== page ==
Sweary’s Jaw: All Your Gotye Are Belong To Us
Gotye must be a mixed-up pup at the moment.
The thirtysomething Belgian-Aussie has been making music since his teens, enjoying the slow, steady build befitting his workhorse tendencies. He’s released seven albums as a solo artist and as part of his band, The Basics, and has accumulated a healthy smattering of awards and accolades. Then his latest album, Making Mirrors, exploded like a microwaved bullfrog and now, all over the globe, people are yodelling along to second single Somebody That I Used To Know with wildly varying degrees of success.
For Gotye is no longer a mere popstar. Gotye has become a living meme.
It’s a sign of the times. This is the Age Of Information, and once something becomes a cultural phenomenon, it becomes… communal. Have you ever seen an artist go from indie unknown to pop superstar to global tummy-tickle as quickly as Gotye has? Once Somebody captured the imagination of the people, nothing Gotye could have done would have halted its gallop. The results of everyone getting in on the act – cover versions, parodies, parodies of cover versions – ranges from the sublime to the excruciating, and all have a hand in prolonging Somebody’s status as the whole world’s earworm.
See how far you can get into this (admittedly brilliant) acapella cover without doubling over at the earnest groove-finding. I managed 16 seconds!
Ingrid Michealson’s cover is various kind of amazing.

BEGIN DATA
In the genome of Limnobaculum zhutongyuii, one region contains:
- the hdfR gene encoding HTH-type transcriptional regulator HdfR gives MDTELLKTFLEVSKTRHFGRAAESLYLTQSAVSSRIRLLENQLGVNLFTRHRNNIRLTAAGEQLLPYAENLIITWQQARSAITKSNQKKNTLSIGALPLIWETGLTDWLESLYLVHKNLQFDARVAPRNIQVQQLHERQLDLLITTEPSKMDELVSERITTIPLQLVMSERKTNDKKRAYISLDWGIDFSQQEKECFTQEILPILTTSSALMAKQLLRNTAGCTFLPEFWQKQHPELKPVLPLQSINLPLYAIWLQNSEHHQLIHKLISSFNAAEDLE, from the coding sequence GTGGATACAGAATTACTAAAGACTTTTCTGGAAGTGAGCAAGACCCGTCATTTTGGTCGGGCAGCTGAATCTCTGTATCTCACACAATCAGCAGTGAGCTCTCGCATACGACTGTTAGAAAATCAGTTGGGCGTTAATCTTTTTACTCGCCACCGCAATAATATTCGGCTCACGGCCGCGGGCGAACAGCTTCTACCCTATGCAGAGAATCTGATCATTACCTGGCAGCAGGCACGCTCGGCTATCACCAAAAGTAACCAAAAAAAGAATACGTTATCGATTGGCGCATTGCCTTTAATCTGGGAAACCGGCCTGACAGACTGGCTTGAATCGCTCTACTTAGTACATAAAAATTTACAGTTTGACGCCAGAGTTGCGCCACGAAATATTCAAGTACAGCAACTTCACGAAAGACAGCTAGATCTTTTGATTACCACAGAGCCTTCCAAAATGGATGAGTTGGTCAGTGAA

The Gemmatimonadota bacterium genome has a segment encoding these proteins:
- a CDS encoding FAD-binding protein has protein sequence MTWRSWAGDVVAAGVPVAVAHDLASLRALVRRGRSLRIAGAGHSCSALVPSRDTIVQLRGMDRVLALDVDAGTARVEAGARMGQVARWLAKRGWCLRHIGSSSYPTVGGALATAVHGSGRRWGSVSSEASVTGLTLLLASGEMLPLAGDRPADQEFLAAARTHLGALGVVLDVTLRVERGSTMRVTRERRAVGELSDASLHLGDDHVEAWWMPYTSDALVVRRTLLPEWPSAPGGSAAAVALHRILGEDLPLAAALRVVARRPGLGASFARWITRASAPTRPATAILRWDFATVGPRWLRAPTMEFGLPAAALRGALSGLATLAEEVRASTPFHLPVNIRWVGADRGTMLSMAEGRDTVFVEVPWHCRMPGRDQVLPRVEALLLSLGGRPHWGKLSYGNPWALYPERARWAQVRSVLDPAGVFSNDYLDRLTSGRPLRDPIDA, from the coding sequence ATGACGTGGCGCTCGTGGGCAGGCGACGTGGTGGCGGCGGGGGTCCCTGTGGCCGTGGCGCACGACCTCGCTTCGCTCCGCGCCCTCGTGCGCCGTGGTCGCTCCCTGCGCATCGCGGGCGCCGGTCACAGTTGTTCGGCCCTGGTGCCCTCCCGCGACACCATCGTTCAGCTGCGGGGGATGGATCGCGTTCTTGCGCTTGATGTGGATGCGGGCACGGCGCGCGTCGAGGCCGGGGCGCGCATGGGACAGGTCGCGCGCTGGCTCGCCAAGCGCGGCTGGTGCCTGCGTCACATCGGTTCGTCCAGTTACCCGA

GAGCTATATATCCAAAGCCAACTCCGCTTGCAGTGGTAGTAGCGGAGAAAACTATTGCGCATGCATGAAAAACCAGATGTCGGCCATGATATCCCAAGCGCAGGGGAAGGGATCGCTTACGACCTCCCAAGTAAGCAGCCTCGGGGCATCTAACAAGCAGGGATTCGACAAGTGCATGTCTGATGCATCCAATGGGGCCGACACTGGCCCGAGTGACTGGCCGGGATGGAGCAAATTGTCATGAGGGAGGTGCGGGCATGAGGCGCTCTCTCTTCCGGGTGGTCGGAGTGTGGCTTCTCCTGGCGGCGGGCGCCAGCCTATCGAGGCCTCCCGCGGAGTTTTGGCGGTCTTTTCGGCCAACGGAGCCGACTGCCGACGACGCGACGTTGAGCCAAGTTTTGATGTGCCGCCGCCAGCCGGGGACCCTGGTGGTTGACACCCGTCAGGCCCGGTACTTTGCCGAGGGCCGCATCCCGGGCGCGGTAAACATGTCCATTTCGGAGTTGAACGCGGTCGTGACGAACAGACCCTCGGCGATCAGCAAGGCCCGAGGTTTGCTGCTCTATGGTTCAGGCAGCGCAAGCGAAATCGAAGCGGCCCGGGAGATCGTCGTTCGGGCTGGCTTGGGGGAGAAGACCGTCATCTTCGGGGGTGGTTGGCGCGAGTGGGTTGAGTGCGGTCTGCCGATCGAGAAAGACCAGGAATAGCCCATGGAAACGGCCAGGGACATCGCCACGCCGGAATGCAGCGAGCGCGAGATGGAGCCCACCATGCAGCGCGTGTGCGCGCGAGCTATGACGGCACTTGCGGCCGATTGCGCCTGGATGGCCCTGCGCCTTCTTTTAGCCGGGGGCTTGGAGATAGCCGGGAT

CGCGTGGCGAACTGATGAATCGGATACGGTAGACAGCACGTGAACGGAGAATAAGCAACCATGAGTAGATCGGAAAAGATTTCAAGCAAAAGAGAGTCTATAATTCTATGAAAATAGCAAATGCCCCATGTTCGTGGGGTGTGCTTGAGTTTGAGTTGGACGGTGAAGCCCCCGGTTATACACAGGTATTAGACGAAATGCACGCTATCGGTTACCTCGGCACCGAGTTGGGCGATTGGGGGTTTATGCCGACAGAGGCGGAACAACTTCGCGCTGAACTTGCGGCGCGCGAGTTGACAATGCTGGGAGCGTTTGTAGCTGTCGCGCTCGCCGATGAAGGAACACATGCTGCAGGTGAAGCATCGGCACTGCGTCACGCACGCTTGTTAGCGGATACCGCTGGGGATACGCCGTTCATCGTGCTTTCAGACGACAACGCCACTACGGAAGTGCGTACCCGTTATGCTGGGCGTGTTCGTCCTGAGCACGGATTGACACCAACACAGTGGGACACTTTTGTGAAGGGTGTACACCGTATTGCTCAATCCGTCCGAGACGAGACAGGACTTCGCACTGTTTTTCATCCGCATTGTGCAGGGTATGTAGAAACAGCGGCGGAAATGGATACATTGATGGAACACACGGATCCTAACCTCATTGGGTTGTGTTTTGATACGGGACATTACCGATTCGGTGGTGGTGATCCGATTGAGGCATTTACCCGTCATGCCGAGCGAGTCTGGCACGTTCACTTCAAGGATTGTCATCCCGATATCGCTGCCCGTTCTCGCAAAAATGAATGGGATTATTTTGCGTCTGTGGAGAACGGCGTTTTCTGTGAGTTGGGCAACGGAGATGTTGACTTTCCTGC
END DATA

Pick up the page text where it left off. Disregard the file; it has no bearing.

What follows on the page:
To chance to compete with those heartfelt, beautiful interpretations, The Breakfast Brothers promise an “original cover”. They certainly deliver on that, because you’ll never have heard anything quite like this.
Here are some blue things interpretive dancing the arse out of the Walk Off The Earth version of Somebody.
Because, you see, Walk Off The Earth’s jaw-dropping guitar-sharing is the most famous of all the Somebody covers, with 65.2 million views on YouTube.
But Key of Awesome’s cover of Walk Off The Earth’s cover is the best of the bunch. At least to my puerile mind.
And therein lies the problem with recording the whole world’s earworm. Eventually, someone’s going to better your brilliance. Somebody’s success was inevitable, as its mix of powerful angst, passionate vocals and head-nodding xylophone kookiness was always far too potent to be ignored. But that accessibility is exactly what makes Somebody so easy to mimic and lampoon and twist arseways. The bigger the song gets, the more cover bands will reinterpret it, and the more comedy troupes will take a pop at it. And in the end, for every dedicated Gotye purist, there’ll be three of us who can’t unhear “Baa baa black sheep, have you any wool?” and fourteen more who’ll end the song plaintively howling “Somebody get Ton-ah!”.
Oh, Gotye. What have you done?